Don’t know how accurate it is, but this website provides a list of all the editors who have acquired brand new authors and their first novels within the past two years. It’s a very long list. But at the bottom of the page, this caught my eye:
“Before selling Harvard sophomore Kaavya Viswanathan’s first novel How Opal Mehta Got Kissed, Got Wild, and Got a Life to Little, Brown, literary agent Jennifer Rudolph Walsh of William Morris referred the author to 17th Street Productions, a packager who helped the author to develop her fiction ideas. As Walsh noted in an interview, “We all recognized that Kaavya had the craftsmanship. She’s beautiful and charming. She just needed to find the right novel that would speak to her generation and to people beyond her years as well. We worked on it some more and sold it for oodles and boodles of money.”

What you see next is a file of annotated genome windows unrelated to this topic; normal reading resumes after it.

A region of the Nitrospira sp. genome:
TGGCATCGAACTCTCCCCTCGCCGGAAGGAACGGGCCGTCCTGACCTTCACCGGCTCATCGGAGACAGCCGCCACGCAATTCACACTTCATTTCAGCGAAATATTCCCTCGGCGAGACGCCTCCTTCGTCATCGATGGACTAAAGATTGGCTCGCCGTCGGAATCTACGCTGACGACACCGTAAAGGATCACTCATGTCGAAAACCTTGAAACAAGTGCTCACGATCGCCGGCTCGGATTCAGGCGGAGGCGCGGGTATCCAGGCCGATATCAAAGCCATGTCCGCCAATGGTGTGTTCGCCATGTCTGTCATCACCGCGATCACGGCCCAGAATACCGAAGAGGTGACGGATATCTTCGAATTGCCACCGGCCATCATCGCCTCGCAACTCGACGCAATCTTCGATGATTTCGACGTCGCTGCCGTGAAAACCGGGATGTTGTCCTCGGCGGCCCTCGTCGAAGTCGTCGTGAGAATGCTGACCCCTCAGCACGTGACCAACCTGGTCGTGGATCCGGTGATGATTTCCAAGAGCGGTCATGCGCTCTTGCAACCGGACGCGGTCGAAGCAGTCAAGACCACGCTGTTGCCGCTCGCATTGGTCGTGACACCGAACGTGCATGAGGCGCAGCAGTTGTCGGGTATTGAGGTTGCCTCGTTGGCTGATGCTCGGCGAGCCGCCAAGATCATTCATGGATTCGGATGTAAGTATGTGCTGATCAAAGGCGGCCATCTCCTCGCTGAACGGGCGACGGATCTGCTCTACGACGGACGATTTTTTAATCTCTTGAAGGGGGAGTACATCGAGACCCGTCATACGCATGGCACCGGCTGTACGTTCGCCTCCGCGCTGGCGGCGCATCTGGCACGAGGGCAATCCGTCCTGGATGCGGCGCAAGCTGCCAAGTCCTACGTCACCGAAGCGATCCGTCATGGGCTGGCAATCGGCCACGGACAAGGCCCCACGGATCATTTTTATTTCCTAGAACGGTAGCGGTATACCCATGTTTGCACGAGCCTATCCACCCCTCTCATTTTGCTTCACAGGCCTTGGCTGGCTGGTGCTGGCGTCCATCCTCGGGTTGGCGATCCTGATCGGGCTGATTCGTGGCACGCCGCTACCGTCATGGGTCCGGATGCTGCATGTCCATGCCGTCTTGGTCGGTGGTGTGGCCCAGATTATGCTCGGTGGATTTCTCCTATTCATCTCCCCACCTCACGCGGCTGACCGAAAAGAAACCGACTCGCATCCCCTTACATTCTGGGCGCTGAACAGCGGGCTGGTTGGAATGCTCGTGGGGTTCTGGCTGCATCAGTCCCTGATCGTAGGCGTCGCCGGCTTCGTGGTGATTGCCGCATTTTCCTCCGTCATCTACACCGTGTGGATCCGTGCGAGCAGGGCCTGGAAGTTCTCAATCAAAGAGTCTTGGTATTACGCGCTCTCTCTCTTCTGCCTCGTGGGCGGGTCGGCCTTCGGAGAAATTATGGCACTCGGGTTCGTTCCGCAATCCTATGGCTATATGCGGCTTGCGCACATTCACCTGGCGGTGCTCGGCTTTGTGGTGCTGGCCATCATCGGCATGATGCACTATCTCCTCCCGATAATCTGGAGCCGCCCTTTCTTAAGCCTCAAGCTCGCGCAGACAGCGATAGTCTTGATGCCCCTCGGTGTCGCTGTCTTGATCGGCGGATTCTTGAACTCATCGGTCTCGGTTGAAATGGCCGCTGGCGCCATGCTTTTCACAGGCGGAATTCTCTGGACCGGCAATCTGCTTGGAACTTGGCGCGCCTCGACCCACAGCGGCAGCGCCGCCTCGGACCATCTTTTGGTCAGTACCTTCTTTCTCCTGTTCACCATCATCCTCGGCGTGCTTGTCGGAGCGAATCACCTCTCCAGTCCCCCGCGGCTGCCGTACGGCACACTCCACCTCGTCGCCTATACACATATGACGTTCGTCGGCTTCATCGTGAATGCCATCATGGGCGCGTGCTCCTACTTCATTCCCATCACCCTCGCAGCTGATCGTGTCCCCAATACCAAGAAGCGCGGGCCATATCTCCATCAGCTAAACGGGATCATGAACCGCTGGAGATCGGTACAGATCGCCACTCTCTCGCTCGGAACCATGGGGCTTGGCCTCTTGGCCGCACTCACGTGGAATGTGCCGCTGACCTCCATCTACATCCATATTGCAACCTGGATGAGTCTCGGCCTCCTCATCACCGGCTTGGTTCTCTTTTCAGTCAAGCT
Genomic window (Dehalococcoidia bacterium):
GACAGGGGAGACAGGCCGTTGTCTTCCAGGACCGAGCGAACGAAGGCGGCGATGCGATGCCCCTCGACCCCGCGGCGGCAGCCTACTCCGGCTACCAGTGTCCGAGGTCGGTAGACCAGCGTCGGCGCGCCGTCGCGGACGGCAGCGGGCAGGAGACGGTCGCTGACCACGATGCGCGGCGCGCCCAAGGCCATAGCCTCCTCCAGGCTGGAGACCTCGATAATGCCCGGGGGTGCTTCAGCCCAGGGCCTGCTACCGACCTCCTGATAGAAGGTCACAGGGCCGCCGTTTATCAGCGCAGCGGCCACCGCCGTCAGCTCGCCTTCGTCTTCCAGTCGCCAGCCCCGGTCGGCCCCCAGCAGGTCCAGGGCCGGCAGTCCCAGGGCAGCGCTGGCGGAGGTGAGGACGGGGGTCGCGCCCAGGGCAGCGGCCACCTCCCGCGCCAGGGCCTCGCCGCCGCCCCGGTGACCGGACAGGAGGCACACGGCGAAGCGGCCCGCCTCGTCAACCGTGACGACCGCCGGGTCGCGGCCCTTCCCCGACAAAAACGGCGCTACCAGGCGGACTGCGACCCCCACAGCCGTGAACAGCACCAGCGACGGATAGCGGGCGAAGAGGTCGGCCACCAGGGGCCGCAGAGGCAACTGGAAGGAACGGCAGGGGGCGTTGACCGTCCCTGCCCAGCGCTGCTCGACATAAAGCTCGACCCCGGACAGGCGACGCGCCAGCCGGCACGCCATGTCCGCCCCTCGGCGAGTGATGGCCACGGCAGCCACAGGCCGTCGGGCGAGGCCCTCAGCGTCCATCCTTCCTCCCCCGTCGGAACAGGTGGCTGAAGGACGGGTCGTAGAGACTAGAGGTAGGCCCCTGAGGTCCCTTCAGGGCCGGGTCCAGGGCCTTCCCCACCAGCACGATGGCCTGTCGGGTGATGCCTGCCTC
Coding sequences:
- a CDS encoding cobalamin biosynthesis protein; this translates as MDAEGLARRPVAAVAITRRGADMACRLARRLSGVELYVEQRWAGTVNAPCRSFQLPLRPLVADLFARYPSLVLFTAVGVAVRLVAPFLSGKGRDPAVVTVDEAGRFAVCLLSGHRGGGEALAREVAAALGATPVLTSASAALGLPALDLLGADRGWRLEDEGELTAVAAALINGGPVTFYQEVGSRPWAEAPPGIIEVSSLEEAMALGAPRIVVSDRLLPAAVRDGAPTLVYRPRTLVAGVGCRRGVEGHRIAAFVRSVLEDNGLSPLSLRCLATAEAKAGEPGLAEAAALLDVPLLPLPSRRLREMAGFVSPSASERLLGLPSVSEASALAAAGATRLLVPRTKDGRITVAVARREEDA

Kaavya is a product of admissions frenzy (her novel is described as chick lit meets admissions frenzy). Her parents paid at least $10,000 to a college applications counseling service. Admiring Kaavya’s writing, the head of the service put her in touch with the William Morris Agency which sold the novel to Little, Brown.”
Huh. So she’s beautiful and she’s at Harvard. Therefore…instant writer? With some high priced help? If I was Kaavya and wanted to be taken seriously, I would not want any of that advertised (as in, paying for a packager to help develop her “ideas”), especially because her book seems to have gotten some pretty good reviews.
On the other hand, packager or not, she did get a $500,000 advance, so heck, she’s laughing all the way to the bank.